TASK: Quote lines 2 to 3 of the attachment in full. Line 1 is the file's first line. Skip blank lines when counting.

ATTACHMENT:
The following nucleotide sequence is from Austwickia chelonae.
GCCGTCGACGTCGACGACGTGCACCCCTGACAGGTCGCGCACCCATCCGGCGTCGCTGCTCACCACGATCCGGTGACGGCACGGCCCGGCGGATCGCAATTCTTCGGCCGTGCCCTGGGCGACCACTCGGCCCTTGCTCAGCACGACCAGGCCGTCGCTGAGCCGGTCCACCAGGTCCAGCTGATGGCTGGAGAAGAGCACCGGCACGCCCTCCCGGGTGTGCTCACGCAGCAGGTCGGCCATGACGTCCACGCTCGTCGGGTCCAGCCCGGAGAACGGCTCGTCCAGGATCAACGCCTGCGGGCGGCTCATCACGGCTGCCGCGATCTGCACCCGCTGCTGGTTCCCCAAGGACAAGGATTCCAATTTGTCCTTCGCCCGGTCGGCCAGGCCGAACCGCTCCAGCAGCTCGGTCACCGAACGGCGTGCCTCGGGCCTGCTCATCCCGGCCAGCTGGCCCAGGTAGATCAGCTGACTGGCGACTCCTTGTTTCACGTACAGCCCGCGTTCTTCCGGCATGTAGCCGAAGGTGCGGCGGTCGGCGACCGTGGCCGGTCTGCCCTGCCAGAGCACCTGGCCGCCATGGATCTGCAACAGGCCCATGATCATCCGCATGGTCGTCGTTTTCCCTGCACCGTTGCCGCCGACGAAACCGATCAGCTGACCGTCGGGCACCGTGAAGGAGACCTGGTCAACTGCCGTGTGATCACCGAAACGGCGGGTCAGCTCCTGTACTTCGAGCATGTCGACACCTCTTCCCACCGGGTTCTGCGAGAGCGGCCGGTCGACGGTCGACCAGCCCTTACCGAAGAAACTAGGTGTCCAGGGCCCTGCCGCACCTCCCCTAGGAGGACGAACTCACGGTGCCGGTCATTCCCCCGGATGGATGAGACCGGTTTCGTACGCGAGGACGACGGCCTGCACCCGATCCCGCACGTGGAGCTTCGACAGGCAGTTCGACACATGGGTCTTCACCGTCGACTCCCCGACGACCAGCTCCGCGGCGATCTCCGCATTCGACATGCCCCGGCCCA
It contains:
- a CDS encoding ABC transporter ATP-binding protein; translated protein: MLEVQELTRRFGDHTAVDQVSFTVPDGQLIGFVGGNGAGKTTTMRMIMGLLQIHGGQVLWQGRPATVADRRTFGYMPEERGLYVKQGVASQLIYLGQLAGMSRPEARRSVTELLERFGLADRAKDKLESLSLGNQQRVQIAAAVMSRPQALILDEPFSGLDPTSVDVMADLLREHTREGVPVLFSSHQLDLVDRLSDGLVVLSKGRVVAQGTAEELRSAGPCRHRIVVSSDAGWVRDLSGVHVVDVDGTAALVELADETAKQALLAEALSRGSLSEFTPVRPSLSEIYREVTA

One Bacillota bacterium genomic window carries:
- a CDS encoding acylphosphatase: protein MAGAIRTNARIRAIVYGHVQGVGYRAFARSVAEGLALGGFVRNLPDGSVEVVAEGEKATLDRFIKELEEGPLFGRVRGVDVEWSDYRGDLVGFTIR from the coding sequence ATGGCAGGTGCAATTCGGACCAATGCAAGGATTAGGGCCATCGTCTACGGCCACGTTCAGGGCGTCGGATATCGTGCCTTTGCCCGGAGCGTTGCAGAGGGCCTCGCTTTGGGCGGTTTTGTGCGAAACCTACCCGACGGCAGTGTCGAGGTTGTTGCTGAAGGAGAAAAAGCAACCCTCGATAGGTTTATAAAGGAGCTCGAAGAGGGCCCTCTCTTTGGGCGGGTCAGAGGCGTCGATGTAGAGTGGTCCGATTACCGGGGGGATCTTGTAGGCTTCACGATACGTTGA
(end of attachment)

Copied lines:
GCCGTCGACGTCGACGACGTGCACCCCTGACAGGTCGCGCACCCATCCGGCGTCGCTGCTCACCACGATCCGGTGACGGCACGGCCCGGCGGATCGCAATTCTTCGGCCGTGCCCTGGGCGACCACTCGGCCCTTGCTCAGCACGACCAGGCCGTCGCTGAGCCGGTCCACCAGGTCCAGCTGATGGCTGGAGAAGAGCACCGGCACGCCCTCCCGGGTGTGCTCACGCAGCAGGTCGGCCATGACGTCCACGCTCGTCGGGTCCAGCCCGGAGAACGGCTCGTCCAGGATCAACGCCTGCGGGCGGCTCATCACGGCTGCCGCGATCTGCACCCGCTGCTGGTTCCCCAAGGACAAGGATTCCAATTTGTCCTTCGCCCGGTCGGCCAGGCCGAACCGCTCCAGCAGCTCGGTCACCGAACGGCGTGCCTCGGGCCTGCTCATCCCGGCCAGCTGGCCCAGGTAGATCAGCTGACTGGCGACTCCTTGTTTCACGTACAGCCCGCGTTCTTCCGGCATGTAGCCGAAGGTGCGGCGGTCGGCGACCGTGGCCGGTCTGCCCTGCCAGAGCACCTGGCCGCCATGGATCTGCAACAGGCCCATGATCATCCGCATGGTCGTCGTTTTCCCTGCACCGTTGCCGCCGACGAAACCGATCAGCTGACCGTCGGGCACCGTGAAGGAGACCTGGTCAACTGCCGTGTGATCACCGAAACGGCGGGTCAGCTCCTGTACTTCGAGCATGTCGACACCTCTTCCCACCGGGTTCTGCGAGAGCGGCCGGTCGACGGTCGACCAGCCCTTACCGAAGAAACTAGGTGTCCAGGGCCCTGCCGCACCTCCCCTAGGAGGACGAACTCACGGTGCCGGTCATTCCCCCGGATGGATGAGACCGGTTTCGTACGCGAGGACGACGGCCTGCACCCGATCCCGCACGTGGAGCTTCGACAGGCAGTTCGACACATGGGTCTTCACCGTCGACTCCCCGACGACCAGCTCCGCGGCGATCTCCGCATTCGACATGCCCCGGCCCA
It contains: